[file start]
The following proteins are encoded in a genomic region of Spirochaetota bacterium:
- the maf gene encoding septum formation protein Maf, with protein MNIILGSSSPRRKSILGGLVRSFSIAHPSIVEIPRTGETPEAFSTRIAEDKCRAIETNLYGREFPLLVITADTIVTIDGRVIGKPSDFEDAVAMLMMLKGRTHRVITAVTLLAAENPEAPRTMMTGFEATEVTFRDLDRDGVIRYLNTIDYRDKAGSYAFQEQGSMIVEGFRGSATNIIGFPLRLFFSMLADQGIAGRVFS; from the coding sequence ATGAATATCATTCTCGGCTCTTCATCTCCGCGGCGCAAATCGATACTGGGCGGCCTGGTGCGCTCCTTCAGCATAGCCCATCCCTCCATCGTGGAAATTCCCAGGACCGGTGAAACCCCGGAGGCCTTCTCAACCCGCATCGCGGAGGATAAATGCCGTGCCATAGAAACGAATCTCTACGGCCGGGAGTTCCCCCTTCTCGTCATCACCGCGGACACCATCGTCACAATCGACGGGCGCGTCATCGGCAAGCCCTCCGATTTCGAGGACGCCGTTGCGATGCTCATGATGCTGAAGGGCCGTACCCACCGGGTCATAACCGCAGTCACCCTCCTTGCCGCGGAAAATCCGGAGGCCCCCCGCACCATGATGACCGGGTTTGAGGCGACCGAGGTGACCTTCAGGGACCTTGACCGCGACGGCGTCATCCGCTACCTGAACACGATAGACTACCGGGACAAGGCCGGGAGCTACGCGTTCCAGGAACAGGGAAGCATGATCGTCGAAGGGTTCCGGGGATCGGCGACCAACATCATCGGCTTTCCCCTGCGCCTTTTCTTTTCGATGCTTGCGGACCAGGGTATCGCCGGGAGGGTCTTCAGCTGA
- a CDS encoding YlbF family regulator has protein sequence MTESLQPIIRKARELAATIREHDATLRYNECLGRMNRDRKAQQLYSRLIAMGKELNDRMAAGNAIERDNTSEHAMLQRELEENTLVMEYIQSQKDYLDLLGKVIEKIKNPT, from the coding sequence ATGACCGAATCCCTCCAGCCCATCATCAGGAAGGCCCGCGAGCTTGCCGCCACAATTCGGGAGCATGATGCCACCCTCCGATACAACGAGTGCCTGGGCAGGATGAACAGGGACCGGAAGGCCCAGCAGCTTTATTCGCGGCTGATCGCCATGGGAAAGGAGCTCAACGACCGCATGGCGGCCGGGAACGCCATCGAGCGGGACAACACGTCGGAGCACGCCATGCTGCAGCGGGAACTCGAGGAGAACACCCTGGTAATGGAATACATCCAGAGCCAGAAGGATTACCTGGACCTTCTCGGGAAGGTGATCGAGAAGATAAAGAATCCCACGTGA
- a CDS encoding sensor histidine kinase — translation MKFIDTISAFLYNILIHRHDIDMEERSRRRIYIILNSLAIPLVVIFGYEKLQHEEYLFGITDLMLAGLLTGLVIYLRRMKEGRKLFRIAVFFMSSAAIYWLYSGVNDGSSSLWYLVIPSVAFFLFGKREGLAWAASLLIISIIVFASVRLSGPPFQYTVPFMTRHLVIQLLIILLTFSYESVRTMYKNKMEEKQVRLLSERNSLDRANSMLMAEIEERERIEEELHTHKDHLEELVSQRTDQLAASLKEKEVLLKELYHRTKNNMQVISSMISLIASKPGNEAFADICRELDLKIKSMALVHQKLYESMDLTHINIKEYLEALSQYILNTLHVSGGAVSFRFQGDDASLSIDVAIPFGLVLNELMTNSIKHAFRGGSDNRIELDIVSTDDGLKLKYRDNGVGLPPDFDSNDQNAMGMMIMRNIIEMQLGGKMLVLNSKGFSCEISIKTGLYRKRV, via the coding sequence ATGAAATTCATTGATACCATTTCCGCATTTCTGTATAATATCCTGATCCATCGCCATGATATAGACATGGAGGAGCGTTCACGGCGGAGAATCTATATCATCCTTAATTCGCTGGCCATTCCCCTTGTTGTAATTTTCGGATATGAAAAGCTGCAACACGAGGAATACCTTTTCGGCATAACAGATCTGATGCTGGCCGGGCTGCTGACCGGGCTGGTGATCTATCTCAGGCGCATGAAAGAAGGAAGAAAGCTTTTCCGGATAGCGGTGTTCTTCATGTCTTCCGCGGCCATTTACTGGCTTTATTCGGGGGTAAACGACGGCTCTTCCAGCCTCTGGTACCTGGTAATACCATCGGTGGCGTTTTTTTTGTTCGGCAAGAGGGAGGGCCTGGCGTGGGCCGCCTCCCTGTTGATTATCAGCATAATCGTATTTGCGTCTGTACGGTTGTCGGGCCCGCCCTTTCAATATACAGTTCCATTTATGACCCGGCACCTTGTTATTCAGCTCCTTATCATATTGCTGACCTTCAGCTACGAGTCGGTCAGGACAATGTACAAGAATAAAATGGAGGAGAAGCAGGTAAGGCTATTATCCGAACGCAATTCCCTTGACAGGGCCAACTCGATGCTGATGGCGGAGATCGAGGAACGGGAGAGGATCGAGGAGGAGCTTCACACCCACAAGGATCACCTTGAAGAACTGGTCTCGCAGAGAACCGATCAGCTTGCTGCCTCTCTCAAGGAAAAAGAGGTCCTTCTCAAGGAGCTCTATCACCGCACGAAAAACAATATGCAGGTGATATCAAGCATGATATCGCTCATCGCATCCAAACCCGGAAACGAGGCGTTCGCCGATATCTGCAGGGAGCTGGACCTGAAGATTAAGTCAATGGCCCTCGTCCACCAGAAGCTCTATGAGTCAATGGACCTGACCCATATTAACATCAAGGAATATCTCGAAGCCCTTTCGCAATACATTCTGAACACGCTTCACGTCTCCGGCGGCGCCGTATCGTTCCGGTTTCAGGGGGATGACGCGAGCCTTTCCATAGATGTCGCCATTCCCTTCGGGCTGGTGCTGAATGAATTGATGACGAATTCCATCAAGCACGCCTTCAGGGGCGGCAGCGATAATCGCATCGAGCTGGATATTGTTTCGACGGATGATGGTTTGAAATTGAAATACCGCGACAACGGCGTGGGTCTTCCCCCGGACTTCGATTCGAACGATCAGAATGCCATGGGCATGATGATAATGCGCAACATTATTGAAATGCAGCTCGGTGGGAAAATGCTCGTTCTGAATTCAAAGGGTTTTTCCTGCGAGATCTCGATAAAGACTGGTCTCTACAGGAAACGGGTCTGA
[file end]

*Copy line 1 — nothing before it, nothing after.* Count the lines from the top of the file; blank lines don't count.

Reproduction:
The following proteins are encoded in a genomic region of Spirochaetota bacterium: